It's the way things go, though. All web-services flux their interfaces (it's one of the things they do best). But that also means having to sunset features that just didn't work out for one reason or another. There are very few commitments in the web-verse, and the perpetual provisioning of an operator is definitely in the category of Continuously Provisional.
On the other hand, there are a whole lot more operators in the Left-Hand panel. Unfortunately, they're not expressible in the query. Date range still works correctly, but I don't know of any handy way to say (in the query) "Latest" or "Past 24 hours."
It's the perpetual struggle between command complexity and UI efficiency. Should Google let you type in all of those clever (yet arcane) commands--or should you select the options via the panel controls?
And so it goes. All the world's information no longer contains phone number listings. Luckily, there are lots of other places to get this information. (e.g., www.phonenumber.com)
Of course, the other interesting phone number feature recently released is the "Emergency Search Feature" -- launched in 13 countries (Australia, Belgium, France, Germany, Hungary, Italy, Netherlands, New Zealand, Norway, Spain, Sweden, Switzerland, U.K) For certain queries (mostly language variations on "help" or "emergency", the feature displays the phone number to call for poison emergencies, suicide prevention or general emergency services. It's the universal translator of 911 into whatever-the-local-number is.
Later: I just noticed a great point made by Barry Schwartz over on SearchEngineLand -- IF you put in a person's full name and zip, then the Phonebook onebox will trigger and show the phonebook info.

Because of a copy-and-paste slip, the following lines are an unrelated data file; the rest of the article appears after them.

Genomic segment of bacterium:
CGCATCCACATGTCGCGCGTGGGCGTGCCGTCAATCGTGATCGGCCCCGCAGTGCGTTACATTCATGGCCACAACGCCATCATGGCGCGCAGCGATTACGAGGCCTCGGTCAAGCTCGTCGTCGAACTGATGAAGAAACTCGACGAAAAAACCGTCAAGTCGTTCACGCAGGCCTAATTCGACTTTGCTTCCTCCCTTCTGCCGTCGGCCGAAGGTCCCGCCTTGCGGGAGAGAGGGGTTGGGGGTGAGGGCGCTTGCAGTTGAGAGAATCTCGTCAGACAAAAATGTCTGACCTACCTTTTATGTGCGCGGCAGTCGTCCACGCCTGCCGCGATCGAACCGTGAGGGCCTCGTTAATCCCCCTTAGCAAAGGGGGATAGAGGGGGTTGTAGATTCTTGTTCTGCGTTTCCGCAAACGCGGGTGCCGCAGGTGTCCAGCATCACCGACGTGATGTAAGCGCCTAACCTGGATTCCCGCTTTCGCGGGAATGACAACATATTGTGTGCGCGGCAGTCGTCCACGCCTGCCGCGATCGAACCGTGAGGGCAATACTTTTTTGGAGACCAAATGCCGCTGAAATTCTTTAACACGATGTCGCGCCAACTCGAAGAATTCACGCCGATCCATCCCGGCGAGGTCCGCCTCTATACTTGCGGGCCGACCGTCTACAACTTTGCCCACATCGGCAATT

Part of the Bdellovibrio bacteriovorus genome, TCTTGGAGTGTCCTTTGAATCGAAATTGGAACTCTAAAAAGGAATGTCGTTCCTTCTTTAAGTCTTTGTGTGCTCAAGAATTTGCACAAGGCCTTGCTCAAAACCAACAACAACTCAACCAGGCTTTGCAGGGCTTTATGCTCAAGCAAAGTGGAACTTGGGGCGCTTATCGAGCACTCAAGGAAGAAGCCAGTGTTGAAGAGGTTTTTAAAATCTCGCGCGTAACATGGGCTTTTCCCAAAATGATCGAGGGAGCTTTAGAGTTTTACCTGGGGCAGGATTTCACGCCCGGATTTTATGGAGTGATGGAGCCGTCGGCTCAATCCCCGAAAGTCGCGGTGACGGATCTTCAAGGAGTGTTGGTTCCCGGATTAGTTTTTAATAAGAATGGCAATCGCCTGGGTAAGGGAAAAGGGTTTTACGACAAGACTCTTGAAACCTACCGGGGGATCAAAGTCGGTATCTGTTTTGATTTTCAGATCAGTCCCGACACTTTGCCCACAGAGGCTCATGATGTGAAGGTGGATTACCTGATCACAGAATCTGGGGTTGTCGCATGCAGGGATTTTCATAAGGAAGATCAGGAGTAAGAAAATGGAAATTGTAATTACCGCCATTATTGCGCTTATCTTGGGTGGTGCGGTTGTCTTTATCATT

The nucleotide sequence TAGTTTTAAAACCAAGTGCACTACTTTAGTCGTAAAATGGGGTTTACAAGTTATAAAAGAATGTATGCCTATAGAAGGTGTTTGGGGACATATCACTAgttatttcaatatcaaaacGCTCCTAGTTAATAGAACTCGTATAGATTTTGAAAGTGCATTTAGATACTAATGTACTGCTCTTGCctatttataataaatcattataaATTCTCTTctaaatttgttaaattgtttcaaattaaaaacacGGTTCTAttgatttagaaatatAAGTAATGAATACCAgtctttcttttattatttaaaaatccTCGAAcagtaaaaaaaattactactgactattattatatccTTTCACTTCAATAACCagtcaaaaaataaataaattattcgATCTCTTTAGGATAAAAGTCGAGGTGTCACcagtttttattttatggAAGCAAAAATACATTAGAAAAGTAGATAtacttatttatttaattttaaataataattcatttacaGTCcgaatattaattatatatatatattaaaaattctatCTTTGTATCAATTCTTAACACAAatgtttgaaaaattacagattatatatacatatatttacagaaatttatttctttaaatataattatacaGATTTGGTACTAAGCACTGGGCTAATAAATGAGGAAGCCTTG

BUT... you have to get the full-name (for example, "Dan Russell" doesn't work) AND you have to have the zip code. So it's not really the same as the old phonebook: operator, but it still gives you a bunch of data.
It's interesting that the Emergency Search Feature doesn't work in the US -- I guess someone decided that non-residents looking for help here would know that 911 is the US local number already (or wouldn't be using Google).ReplyDelete
Please, please bring it back!ReplyDelete
Were the complaints the primary reason Google decided to pull the service?ReplyDelete
I lament the service's demise.
I've used phonebook for years and really miss itReplyDelete
I really don't understand why people are making a fuss out of such stupid things. Are they really thinking they are living a secret life? Anyone can open a regular white pages phonebook and find their listing. So can their information be found with other online searches. What the heck is the problem? Same like people want their house to be blurred on Google Maps. Anyone can pass their house on the street and see it. I can't get over it.ReplyDelete
I was a frequent user of Google Phonebook, and now I'm really stuck! There must be a way of getting it back!
As an old fart with fading vision, I'd dumped paper whitepages years ago in favor of the phonebook: search. Nothing else is going to work as well, for a while at least.ReplyDelete
Curse you, privacy weenies!
I use this feature several times a year and have always found it tremendously useful.ReplyDelete
I find it puzzling that the company is pushing into voice/phone communications in such major way and then 86's the search operator for phone numbers.
I get that there are privacy-related hassles that came with this, but there had to be a better solution than just eliminating this service altogether.
I had my listing pulled years ago from Google Phonebook. It wasn't hard and they had an opt out feature. How hard is it to use that and be done with it.ReplyDelete
Well this sucks. Now I need to acquire a phonebook again. I haven't touched a paper white pages in years, and the alternatives I've found online (whitepages.com, yahoo! people search) are all spammy and contain misleading advertisements which look like search results. Google Phonebook just worked.ReplyDelete